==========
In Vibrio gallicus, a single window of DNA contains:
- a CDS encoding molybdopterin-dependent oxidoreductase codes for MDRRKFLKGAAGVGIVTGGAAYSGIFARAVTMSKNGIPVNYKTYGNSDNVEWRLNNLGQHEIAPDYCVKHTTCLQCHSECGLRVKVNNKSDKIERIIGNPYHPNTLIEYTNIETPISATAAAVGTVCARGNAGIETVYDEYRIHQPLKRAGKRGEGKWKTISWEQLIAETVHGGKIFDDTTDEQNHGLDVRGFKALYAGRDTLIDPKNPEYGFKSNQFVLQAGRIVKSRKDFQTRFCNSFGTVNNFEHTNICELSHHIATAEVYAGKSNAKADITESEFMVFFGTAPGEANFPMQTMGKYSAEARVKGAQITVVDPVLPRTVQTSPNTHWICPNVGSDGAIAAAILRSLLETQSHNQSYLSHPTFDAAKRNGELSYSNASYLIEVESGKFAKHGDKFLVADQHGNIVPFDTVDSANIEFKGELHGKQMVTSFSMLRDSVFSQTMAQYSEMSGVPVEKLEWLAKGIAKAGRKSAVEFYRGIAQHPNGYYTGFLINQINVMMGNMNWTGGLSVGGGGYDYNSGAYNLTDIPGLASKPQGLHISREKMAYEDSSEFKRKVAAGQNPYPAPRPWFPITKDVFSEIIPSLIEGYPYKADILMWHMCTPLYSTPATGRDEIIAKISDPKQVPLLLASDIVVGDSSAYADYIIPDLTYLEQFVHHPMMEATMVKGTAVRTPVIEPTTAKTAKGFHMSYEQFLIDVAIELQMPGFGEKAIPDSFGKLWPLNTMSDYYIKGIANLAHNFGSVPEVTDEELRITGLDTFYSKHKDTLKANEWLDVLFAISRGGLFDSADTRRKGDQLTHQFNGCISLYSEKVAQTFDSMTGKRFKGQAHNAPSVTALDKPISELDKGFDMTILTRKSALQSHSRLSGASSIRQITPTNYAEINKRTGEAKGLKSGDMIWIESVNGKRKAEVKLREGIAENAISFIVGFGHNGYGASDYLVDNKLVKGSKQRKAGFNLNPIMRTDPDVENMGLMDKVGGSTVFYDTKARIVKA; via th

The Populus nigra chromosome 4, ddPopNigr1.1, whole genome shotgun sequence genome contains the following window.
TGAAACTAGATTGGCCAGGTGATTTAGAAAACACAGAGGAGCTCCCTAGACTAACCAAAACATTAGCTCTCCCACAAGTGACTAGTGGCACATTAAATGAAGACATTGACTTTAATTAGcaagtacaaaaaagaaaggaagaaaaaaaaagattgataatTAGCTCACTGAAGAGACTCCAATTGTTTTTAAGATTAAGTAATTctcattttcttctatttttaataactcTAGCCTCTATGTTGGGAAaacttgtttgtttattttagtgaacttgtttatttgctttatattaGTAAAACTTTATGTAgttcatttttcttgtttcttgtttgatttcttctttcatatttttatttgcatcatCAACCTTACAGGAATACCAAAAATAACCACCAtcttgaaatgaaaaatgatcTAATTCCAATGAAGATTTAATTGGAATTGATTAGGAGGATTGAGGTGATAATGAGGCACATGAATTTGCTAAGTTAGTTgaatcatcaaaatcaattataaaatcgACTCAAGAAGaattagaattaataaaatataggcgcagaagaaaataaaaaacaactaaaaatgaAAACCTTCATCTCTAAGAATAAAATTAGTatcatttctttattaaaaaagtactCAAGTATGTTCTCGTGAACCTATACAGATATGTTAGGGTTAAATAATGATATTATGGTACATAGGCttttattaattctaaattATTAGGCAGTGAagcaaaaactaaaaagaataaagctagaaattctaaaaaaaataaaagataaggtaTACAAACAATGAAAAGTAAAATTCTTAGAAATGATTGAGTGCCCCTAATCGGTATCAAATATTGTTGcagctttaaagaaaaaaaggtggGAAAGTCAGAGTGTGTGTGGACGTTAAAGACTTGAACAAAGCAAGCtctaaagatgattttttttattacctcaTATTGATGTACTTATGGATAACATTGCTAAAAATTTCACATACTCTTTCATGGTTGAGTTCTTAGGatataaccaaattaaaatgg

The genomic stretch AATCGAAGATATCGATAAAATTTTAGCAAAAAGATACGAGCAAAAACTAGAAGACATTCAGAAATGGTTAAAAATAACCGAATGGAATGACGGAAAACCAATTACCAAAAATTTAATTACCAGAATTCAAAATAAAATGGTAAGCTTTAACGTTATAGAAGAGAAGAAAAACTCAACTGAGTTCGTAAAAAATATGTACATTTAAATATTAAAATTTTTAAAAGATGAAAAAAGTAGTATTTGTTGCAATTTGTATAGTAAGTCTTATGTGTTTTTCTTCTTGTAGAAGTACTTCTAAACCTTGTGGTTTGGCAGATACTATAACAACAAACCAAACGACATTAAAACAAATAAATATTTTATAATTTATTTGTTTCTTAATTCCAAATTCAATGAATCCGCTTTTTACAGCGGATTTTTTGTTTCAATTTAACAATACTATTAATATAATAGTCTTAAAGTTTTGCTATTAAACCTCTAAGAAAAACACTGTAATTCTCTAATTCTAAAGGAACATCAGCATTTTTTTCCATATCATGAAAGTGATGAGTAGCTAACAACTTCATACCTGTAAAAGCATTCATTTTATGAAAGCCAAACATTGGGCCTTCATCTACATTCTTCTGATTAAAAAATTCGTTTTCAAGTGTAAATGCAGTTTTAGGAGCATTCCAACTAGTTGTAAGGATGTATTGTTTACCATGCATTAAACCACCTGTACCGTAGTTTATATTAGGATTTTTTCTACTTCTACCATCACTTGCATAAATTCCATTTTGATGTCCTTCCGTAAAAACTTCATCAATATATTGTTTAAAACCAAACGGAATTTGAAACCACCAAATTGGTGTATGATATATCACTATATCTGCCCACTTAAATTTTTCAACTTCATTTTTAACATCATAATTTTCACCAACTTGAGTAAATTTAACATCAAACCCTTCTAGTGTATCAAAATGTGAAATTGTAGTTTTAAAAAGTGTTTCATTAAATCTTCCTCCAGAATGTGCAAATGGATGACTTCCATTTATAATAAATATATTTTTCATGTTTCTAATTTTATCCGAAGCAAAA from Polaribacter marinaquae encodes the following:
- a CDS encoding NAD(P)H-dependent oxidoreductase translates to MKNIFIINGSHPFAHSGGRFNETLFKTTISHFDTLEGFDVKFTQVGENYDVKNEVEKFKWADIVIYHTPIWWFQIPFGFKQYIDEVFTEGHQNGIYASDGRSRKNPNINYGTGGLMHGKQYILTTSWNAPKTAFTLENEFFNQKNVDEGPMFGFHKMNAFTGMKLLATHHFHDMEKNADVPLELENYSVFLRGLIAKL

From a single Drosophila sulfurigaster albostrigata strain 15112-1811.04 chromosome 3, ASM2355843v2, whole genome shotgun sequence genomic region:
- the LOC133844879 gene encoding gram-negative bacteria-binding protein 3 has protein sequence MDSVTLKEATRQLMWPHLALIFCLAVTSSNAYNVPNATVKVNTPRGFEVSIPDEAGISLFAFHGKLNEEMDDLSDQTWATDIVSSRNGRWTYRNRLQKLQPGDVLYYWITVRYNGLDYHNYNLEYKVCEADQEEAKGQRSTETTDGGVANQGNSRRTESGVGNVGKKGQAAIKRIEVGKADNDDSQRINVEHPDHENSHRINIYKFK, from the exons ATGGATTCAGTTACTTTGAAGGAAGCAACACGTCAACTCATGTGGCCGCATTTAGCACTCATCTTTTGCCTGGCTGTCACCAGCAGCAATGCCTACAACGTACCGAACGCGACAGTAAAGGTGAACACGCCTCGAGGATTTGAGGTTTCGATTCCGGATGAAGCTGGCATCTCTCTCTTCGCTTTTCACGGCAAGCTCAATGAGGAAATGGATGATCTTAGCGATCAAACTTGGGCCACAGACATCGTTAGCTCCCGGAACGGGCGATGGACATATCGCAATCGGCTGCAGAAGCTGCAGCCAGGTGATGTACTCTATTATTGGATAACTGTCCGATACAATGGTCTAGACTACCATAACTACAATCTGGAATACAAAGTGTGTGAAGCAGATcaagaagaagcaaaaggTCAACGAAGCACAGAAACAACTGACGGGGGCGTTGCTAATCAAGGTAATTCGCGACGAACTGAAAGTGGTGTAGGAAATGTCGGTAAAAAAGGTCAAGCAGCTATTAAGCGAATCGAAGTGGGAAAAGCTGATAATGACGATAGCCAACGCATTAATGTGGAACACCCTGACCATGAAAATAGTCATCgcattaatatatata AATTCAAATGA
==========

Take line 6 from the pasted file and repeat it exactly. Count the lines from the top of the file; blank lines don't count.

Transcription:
- a CDS encoding NAD(P)H-dependent oxidoreductase translates to MKNIFIINGSHPFAHSGGRFNETLFKTTISHFDTLEGFDVKFTQVGENYDVKNEVEKFKWADIVIYHTPIWWFQIPFGFKQYIDEVFTEGHQNGIYASDGRSRKNPNINYGTGGLMHGKQYILTTSWNAPKTAFTLENEFFNQKNVDEGPMFGFHKMNAFTGMKLLATHHFHDMEKNADVPLELENYSVFLRGLIAKL